Why the sudden uptick in “self-defense”? Could it be because, as with the bombing of ISIS (and nearby civilians), Trump has given a green light to his generals to adopt an itchy trigger finger? Could it be Trump and Secretary of Defense James Mattis, who has a decades-long grudge against Iran, want to blow up Iranian drones and kill Iranian troops? No such questions are entertained, much less interrogated. The US’s entirely defensive posture in Syria is presented as fact and serves as the premise for discussion.

When US empire isn’t reluctant, it’s benevolent. “Initially motivated by humanitarian impulse,” Foreign Policy‘s Emile Simpson (6/21/17)  insisted, “the United States and its Western allies achieved regime change in Libya and attempted it in Syria, by backing rebels in each case.”

“At least in recent decades, American presidents who took military action have been driven by the desire to promote freedom and democracy,” the New York Times editorial board (2/7/17) swooned.

“Every American president since at least the 1970s,” Washington Post’s Philip Rucker (5/2/17) declared, “has used his office to champion human rights and democratic values around the world.” Interpreting US policymakers’ motives is permitted, so long as the conclusion is never critical.

In contrast, foreign policy actions by Russia are painted in diabolical and near-omnipotent terms. “Is Putin’s Master Plan Only Beginning?” worried Vanity Fair (12/28/16). “Putin’s Aim Is to Make This the Russian Century,” insists Time magazine (10/1/16).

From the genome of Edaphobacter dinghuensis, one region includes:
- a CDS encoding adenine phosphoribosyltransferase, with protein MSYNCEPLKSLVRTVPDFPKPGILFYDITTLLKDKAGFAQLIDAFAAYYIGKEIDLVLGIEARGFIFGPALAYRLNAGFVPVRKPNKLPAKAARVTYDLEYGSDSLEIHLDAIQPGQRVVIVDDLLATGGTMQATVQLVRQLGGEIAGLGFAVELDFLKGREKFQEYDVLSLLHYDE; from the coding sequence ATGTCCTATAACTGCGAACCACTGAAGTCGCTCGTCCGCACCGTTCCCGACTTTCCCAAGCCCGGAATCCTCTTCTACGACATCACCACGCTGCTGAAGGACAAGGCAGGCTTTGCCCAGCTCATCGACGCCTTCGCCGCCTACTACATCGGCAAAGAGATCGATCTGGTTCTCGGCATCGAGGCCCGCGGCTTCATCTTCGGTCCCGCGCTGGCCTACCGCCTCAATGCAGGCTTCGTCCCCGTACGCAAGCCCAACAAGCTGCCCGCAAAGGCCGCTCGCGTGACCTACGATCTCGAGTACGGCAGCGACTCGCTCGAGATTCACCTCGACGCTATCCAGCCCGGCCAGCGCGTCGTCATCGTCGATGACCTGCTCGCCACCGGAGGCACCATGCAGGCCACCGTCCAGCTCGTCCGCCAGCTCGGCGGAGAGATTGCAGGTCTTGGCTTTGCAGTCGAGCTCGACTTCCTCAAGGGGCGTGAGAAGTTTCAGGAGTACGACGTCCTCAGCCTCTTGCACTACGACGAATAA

Russia isn’t “drawn into” Crimea; it has a secret “Crimea takeover plot” (BBC, 3/9/15). Putin doesn’t “stumble into” Syria; he has a “Long-Term Strategy” there (Foreign Affairs, 3/15/16). Military adventurism by other countries is part of a well-planned agenda, while US intervention is at best reluctant, and at worst bumfuzzled—Barney Fife with 8,000 Abrams tanks and 19 aircraft carriers.

Even liberals talk about war in this agency-free manner. Jon Stewart was fond of saying, for example, that the Iraq war was a “mistake”—implying a degree of “aw shucks” mucking up, rather than a years-long plan by ideologues in the government to assert US hegemony in the Middle East.

War, of course, isn’t a “mistake.” Nor, unless your country is invaded, is it carried out against one’s will. The act of marshalling tens of thousands of troops, scores of ships, hundreds of aircraft, and coordinating the mechanisms of soft and covert power by State and CIA officials, are deliberate acts by conscious, very powerful actors.

Media shouldn’t make broad, conspiratorial assumptions as to what the bigger designs are. But neither are they under any obligation to buy into this mythology that US foreign policy is an improvised peace mission carried out by good-hearted bureaucrats, who only engage in war because they’re “sucked into” doing so.

By Adam Johnson / Creative Commons / FAIR.orgReport a typo